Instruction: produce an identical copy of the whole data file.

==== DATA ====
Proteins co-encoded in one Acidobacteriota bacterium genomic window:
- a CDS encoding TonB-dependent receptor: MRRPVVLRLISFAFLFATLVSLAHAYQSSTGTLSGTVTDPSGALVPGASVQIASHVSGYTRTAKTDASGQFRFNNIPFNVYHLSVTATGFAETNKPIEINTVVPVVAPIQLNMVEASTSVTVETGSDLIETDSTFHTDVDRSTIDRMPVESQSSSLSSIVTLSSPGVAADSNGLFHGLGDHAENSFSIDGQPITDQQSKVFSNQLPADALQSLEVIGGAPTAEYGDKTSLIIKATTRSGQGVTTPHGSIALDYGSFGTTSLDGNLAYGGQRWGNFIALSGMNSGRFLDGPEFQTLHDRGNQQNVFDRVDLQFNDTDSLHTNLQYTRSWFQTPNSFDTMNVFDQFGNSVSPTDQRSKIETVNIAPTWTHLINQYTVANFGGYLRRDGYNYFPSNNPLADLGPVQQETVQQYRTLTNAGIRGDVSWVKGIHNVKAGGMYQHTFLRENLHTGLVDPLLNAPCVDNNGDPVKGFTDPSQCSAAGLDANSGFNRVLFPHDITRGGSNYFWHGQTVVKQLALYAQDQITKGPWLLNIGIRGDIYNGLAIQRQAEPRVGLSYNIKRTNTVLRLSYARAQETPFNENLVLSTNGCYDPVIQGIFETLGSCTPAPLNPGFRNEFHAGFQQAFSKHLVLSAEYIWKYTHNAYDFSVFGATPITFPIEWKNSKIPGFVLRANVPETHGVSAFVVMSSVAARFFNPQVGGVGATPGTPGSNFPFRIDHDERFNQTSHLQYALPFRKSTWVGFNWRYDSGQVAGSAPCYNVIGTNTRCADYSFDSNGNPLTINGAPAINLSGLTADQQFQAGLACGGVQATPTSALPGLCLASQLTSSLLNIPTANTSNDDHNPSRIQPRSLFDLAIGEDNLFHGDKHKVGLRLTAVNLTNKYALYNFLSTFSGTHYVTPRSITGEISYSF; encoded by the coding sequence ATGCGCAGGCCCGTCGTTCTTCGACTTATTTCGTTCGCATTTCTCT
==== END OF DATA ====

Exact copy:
Proteins co-encoded in one Acidobacteriota bacterium genomic window:
- a CDS encoding TonB-dependent receptor: MRRPVVLRLISFAFLFATLVSLAHAYQSSTGTLSGTVTDPSGALVPGASVQIASHVSGYTRTAKTDASGQFRFNNIPFNVYHLSVTATGFAETNKPIEINTVVPVVAPIQLNMVEASTSVTVETGSDLIETDSTFHTDVDRSTIDRMPVESQSSSLSSIVTLSSPGVAADSNGLFHGLGDHAENSFSIDGQPITDQQSKVFSNQLPADALQSLEVIGGAPTAEYGDKTSLIIKATTRSGQGVTTPHGSIALDYGSFGTTSLDGNLAYGGQRWGNFIALSGMNSGRFLDGPEFQTLHDRGNQQNVFDRVDLQFNDTDSLHTNLQYTRSWFQTPNSFDTMNVFDQFGNSVSPTDQRSKIETVNIAPTWTHLINQYTVANFGGYLRRDGYNYFPSNNPLADLGPVQQETVQQYRTLTNAGIRGDVSWVKGIHNVKAGGMYQHTFLRENLHTGLVDPLLNAPCVDNNGDPVKGFTDPSQCSAAGLDANSGFNRVLFPHDITRGGSNYFWHGQTVVKQLALYAQDQITKGPWLLNIGIRGDIYNGLAIQRQAEPRVGLSYNIKRTNTVLRLSYARAQETPFNENLVLSTNGCYDPVIQGIFETLGSCTPAPLNPGFRNEFHAGFQQAFSKHLVLSAEYIWKYTHNAYDFSVFGATPITFPIEWKNSKIPGFVLRANVPETHGVSAFVVMSSVAARFFNPQVGGVGATPGTPGSNFPFRIDHDERFNQTSHLQYALPFRKSTWVGFNWRYDSGQVAGSAPCYNVIGTNTRCADYSFDSNGNPLTINGAPAINLSGLTADQQFQAGLACGGVQATPTSALPGLCLASQLTSSLLNIPTANTSNDDHNPSRIQPRSLFDLAIGEDNLFHGDKHKVGLRLTAVNLTNKYALYNFLSTFSGTHYVTPRSITGEISYSF; encoded by the coding sequence ATGCGCAGGCCCGTCGTTCTTCGACTTATTTCGTTCGCATTTCTCT